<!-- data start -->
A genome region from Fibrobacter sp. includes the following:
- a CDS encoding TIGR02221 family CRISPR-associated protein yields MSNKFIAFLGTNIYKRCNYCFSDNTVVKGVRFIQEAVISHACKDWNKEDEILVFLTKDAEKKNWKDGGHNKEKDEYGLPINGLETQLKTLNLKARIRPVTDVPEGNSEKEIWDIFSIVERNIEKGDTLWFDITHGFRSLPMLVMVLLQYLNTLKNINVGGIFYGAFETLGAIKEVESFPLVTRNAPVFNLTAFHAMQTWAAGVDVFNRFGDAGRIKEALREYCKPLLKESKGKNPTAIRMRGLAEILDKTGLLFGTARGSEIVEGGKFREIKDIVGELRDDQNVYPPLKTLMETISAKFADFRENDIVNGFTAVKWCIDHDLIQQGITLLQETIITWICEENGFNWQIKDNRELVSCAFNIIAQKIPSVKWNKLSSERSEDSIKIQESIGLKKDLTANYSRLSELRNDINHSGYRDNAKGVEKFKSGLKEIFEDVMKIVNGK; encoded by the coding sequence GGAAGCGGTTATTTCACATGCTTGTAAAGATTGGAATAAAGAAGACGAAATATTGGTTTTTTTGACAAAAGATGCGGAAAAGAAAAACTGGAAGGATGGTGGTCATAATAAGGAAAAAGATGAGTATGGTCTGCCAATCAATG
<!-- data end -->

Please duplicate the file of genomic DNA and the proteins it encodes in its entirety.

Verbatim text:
A genome region from Fibrobacter sp. includes the following:
- a CDS encoding TIGR02221 family CRISPR-associated protein yields MSNKFIAFLGTNIYKRCNYCFSDNTVVKGVRFIQEAVISHACKDWNKEDEILVFLTKDAEKKNWKDGGHNKEKDEYGLPINGLETQLKTLNLKARIRPVTDVPEGNSEKEIWDIFSIVERNIEKGDTLWFDITHGFRSLPMLVMVLLQYLNTLKNINVGGIFYGAFETLGAIKEVESFPLVTRNAPVFNLTAFHAMQTWAAGVDVFNRFGDAGRIKEALREYCKPLLKESKGKNPTAIRMRGLAEILDKTGLLFGTARGSEIVEGGKFREIKDIVGELRDDQNVYPPLKTLMETISAKFADFRENDIVNGFTAVKWCIDHDLIQQGITLLQETIITWICEENGFNWQIKDNRELVSCAFNIIAQKIPSVKWNKLSSERSEDSIKIQESIGLKKDLTANYSRLSELRNDINHSGYRDNAKGVEKFKSGLKEIFEDVMKIVNGK; encoded by the coding sequence GGAAGCGGTTATTTCACATGCTTGTAAAGATTGGAATAAAGAAGACGAAATATTGGTTTTTTTGACAAAAGATGCGGAAAAGAAAAACTGGAAGGATGGTGGTCATAATAAGGAAAAAGATGAGTATGGTCTGCCAATCAATG